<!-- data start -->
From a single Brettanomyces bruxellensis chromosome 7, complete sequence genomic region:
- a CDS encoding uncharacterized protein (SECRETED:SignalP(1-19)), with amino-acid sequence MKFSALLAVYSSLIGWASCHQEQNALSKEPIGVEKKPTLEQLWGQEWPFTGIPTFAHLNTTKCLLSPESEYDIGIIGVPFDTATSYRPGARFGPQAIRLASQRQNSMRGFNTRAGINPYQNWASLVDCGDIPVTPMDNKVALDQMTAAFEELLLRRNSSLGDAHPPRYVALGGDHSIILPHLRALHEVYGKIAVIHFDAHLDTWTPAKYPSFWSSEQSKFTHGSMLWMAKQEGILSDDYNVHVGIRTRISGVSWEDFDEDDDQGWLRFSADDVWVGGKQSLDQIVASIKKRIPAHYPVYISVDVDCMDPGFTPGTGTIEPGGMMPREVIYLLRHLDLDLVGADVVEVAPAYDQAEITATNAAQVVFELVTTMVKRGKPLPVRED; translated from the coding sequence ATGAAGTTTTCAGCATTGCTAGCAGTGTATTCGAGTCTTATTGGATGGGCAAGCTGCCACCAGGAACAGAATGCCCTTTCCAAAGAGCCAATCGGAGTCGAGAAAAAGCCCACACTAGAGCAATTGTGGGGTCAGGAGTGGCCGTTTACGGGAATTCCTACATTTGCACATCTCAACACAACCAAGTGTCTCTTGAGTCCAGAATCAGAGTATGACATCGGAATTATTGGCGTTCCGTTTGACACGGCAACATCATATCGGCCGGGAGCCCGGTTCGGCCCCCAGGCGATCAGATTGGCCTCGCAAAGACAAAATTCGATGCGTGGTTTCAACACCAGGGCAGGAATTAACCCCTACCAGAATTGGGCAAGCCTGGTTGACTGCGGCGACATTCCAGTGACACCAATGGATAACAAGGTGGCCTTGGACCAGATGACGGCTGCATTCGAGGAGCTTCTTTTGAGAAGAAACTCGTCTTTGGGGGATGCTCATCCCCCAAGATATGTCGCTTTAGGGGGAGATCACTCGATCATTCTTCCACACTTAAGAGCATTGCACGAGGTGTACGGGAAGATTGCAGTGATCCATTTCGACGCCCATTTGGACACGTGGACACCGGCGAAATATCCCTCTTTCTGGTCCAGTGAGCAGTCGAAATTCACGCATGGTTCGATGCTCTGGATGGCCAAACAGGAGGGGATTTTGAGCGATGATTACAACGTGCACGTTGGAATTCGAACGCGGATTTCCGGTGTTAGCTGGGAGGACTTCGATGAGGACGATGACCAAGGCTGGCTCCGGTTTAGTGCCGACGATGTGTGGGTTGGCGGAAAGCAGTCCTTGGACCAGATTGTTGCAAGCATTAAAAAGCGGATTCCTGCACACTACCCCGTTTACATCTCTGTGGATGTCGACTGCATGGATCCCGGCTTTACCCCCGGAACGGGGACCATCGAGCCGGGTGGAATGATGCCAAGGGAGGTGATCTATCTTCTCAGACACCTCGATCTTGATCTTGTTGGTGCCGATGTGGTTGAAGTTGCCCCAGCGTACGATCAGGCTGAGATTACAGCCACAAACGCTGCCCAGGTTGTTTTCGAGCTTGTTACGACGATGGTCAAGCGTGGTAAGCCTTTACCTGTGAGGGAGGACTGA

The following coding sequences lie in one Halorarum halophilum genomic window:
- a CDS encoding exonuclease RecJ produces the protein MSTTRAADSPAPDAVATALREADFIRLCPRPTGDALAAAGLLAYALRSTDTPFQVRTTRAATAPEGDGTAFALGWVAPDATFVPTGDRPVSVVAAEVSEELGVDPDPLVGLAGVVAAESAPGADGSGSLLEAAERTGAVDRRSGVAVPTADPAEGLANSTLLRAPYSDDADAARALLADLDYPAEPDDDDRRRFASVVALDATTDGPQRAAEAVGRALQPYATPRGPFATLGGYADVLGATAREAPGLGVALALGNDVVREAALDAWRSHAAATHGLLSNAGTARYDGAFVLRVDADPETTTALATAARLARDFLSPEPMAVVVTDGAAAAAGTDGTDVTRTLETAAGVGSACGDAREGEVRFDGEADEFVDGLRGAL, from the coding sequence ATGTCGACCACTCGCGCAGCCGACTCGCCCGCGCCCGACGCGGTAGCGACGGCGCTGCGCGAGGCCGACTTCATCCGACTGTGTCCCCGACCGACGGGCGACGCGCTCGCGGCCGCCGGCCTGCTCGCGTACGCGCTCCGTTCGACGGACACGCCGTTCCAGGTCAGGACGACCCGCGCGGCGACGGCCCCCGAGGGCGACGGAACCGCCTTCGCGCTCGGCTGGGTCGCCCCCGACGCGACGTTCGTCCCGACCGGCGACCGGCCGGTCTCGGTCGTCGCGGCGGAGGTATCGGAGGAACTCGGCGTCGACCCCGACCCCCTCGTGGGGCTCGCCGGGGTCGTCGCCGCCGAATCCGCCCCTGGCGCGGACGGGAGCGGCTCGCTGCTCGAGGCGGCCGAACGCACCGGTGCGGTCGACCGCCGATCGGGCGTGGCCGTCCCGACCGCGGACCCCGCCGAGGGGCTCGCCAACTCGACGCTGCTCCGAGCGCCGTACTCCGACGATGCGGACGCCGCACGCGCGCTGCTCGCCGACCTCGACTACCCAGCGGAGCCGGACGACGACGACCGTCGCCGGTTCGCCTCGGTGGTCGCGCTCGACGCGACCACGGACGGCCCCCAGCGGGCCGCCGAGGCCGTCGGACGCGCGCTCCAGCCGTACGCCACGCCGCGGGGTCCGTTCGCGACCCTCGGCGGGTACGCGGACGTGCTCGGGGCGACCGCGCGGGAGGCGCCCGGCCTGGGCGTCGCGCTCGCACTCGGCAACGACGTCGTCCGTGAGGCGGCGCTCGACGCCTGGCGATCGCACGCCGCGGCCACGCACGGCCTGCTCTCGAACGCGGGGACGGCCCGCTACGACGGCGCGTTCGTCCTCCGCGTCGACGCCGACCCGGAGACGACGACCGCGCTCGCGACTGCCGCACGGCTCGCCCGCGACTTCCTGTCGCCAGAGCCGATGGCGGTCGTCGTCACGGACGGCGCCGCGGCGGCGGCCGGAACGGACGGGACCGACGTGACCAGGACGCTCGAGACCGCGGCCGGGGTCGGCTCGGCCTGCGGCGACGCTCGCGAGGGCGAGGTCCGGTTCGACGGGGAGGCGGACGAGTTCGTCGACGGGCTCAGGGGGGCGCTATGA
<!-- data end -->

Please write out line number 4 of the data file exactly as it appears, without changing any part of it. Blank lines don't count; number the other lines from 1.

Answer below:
- a CDS encoding exonuclease RecJ produces the protein MSTTRAADSPAPDAVATALREADFIRLCPRPTGDALAAAGLLAYALRSTDTPFQVRTTRAATAPEGDGTAFALGWVAPDATFVPTGDRPVSVVAAEVSEELGVDPDPLVGLAGVVAAESAPGADGSGSLLEAAERTGAVDRRSGVAVPTADPAEGLANSTLLRAPYSDDADAARALLADLDYPAEPDDDDRRRFASVVALDATTDGPQRAAEAVGRALQPYATPRGPFATLGGYADVLGATAREAPGLGVALALGNDVVREAALDAWRSHAAATHGLLSNAGTARYDGAFVLRVDADPETTTALATAARLARDFLSPEPMAVVVTDGAAAAAGTDGTDVTRTLETAAGVGSACGDAREGEVRFDGEADEFVDGLRGAL, from the coding sequence ATGTCGACCACTCGCGCAGCCGACTCGCCCGCGCCCGACGCGGTAGCGACGGCGCTGCGCGAGGCCGACTTCATCCGACTGTGTCCCCGACCGACGGGCGACGCGCTCGCGGCCGCCGGCCTGCTCGCGTACGCGCTCCGTTCGACGGACACGCCGTTCCAGGTCAGGACGACCCGCGCGGCGACGGCCCCCGAGGGCGACGGAACCGCCTTCGCGCTCGGCTGGGTCGCCCCCGACGCGACGTTCGTCCCGACCGGCGACCGGCCGGTCTCGGTCGTCGCGGCGGAGGTATCGGAGGAACTCGGCGTCGACCCCGACCCCCTCGTGGGGCTCGCCGGGGTCGTCGCCGCCGAATCCGCCCCTGGCGCGGACGGGAGCGGCTCGCTGCTCGAGGCGGCCGAACGCACCGGTGCGGTCGACCGCCGATCGGGCGTGGCCGTCCCGACCGCGGACCCCGCCGAGGGGCTCGCCAACTCGACGCTGCTCCGAGCGCCGTACTCCGACGATGCGGACGCCGCACGCGCGCTGCTCGCCGACCTCGACTACCCAGCGGAGCCGGACGACGACGACCGTCGCCGGTTCGCCTCGGTGGTCGCGCTCGACGCGACCACGGACGGCCCCCAGCGGGCCGCCGAGGCCGTCGGACGCGCGCTCCAGCCGTACGCCACGCCGCGGGGTCCGTTCGCGACCCTCGGCGGGTACGCGGACGTGCTCGGGGCGACCGCGCGGGAGGCGCCCGGCCTGGGCGTCGCGCTCGCACTCGGCAACGACGTCGTCCGTGAGGCGGCGCTCGACGCCTGGCGATCGCACGCCGCGGCCACGCACGGCCTGCTCTCGAACGCGGGGACGGCCCGCTACGACGGCGCGTTCGTCCTCCGCGTCGACGCCGACCCGGAGACGACGACCGCGCTCGCGACTGCCGCACGGCTCGCCCGCGACTTCCTGTCGCCAGAGCCGATGGCGGTCGTCGTCACGGACGGCGCCGCGGCGGCGGCCGGAACGGACGGGACCGACGTGACCAGGACGCTCGAGACCGCGGCCGGGGTCGGCTCGGCCTGCGGCGACGCTCGCGAGGGCGAGGTCCGGTTCGACGGGGAGGCGGACGAGTTCGTCGACGGGCTCAGGGGGGCGCTATGA